Officers connect with kids

Published 10:25 pm Thursday, June 29, 2017

The Suffolk Unit of the Boys & Girls Clubs of Southeast Virginia hosted a Community Officer Forum at John F. Kennedy Middle School on Thursday.

Suffolk police officers, Commonwealth’s Attorney’s Office representatives and a local pastor spoke to Boys & Girls Club members 12 and older about positive relationships and interactions with law enforcement.

“I wanted to make sure our teens had their own voice in Suffolk, and that law enforcement had the opportunity to give their voice back,” said Keith Robinson, Suffolk Unit team director.

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The officers stressed that awareness and discussion were crucial in fostering positive relationships with the community.

“I believe we go above and beyond to serve the citizens,” said Sgt. Andre Sparks. “We have a good relationship as a whole.”

Boys & Girls Club members asked the panel about media portrayal of law enforcement, citizen rights in encounters with law enforcement and stereotypes that promote animosity on both sides.

“Some of them gave you pause and forced you to think about the subject matter,” said Assistant Commonwealth’s Attorney Vaughn Breedlove.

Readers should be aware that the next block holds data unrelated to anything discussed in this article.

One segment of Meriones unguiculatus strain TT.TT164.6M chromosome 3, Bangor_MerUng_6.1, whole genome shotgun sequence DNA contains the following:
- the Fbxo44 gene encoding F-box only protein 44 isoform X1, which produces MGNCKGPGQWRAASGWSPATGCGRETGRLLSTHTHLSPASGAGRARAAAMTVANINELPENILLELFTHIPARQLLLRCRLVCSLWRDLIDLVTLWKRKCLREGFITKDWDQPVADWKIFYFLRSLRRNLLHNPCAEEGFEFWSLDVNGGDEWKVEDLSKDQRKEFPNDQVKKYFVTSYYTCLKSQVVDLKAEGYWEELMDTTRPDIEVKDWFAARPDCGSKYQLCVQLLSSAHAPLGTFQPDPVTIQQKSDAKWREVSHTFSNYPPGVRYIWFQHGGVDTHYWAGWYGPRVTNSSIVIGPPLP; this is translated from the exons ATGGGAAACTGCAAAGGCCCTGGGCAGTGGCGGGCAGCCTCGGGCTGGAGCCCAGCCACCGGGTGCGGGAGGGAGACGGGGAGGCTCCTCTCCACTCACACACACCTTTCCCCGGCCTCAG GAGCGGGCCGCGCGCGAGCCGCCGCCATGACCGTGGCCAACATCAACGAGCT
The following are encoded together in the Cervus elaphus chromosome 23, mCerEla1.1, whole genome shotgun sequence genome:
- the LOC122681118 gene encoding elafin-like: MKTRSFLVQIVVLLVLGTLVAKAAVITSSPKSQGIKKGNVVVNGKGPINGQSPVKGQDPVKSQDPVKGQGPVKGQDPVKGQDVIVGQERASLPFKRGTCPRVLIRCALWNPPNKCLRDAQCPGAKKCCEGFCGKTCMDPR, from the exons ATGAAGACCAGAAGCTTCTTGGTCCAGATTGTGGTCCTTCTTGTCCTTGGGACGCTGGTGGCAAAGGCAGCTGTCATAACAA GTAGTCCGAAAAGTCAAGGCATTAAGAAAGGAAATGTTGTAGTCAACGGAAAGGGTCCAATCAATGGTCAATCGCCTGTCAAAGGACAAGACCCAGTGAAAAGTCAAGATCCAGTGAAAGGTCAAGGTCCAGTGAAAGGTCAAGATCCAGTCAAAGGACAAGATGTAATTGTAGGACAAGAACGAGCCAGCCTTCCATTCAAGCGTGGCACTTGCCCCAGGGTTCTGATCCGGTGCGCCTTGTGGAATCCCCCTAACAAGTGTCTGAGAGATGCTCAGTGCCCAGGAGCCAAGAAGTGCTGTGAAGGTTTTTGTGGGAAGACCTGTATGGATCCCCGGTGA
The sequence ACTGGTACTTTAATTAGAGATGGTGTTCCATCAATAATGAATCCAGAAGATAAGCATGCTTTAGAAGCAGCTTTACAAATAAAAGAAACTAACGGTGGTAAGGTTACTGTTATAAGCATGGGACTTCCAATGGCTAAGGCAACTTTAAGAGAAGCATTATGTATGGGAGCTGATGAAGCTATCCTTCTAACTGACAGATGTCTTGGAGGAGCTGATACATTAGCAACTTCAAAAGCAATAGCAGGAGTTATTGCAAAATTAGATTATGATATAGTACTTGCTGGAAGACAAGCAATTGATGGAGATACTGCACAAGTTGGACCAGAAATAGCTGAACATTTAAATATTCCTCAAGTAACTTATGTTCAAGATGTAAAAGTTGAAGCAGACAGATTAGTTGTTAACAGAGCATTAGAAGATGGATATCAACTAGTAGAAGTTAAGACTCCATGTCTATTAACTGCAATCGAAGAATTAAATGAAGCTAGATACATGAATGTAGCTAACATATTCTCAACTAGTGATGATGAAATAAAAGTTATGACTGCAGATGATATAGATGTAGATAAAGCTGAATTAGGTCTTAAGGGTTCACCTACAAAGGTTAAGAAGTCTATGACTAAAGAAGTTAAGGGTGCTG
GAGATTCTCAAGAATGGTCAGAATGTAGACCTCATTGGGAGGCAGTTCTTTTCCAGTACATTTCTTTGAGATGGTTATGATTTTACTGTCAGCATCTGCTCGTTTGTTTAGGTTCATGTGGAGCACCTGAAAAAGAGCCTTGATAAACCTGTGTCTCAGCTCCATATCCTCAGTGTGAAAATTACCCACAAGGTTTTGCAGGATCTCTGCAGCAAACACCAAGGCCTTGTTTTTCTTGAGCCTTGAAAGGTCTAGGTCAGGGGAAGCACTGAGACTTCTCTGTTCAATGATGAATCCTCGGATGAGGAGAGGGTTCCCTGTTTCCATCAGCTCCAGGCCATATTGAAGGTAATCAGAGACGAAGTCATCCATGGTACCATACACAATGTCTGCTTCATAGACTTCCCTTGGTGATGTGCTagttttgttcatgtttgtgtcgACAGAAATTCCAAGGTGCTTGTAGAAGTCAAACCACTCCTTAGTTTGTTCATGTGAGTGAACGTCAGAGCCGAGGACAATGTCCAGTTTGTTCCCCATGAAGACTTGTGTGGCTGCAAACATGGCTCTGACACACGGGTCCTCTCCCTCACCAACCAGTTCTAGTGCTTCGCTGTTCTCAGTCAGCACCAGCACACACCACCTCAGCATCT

Panel members responded to each question in turn, and the Suffolk teens gave their undivided attention. Some of them urged the teens to not be influenced by peers who promote disrespect for law enforcement.

“Take each encounter with an officer as it comes and make your own judgments,” said detective Casey Thomas.

They explained the risks officers face daily, with domestic violence situations and traffic stops among the leading cases of officer deaths in the line of duty.

“No traffic stop is routine,” Sparks said. “Our No. 1 goal is we want to go home. It’s not to make you feel uncomfortable. We have families, as well, and we want to go home.”

Officers stressed that they are members of the community, just like the teens, and both the police and Commonwealth’s Attorney’s Office are focused on their welfare.

“Most people think we are fault finders, but that is such a small part of what law enforcement does,” said Sgt. David Miles. “We want this to be a community.”

Suffolk Church of God Pastor Aaron Burgess said opportunities like the forum are great for allowing teens to see law enforcement representatives as individuals and vice versa.

“It’s helping them to understand what it’s like to be a student in today’s world,” Burgess said.

Darryl Thompson, a 12-year-old John F. Kennedy Middle School student, said he had positive interactions with law enforcement at his school in the past.

“They haven’t done anything to me, and they’re helping people,” Thompson said.

Cierra Stallings, another 12-year-old student at the school, learned a lot from the forum. She said it will make her less nervous when she interacts with law enforcement in the community.

It even sparked a new career interest.

“If nurse practitioner doesn’t work out, then I will probably go into the police enforcement field,” Stallings said.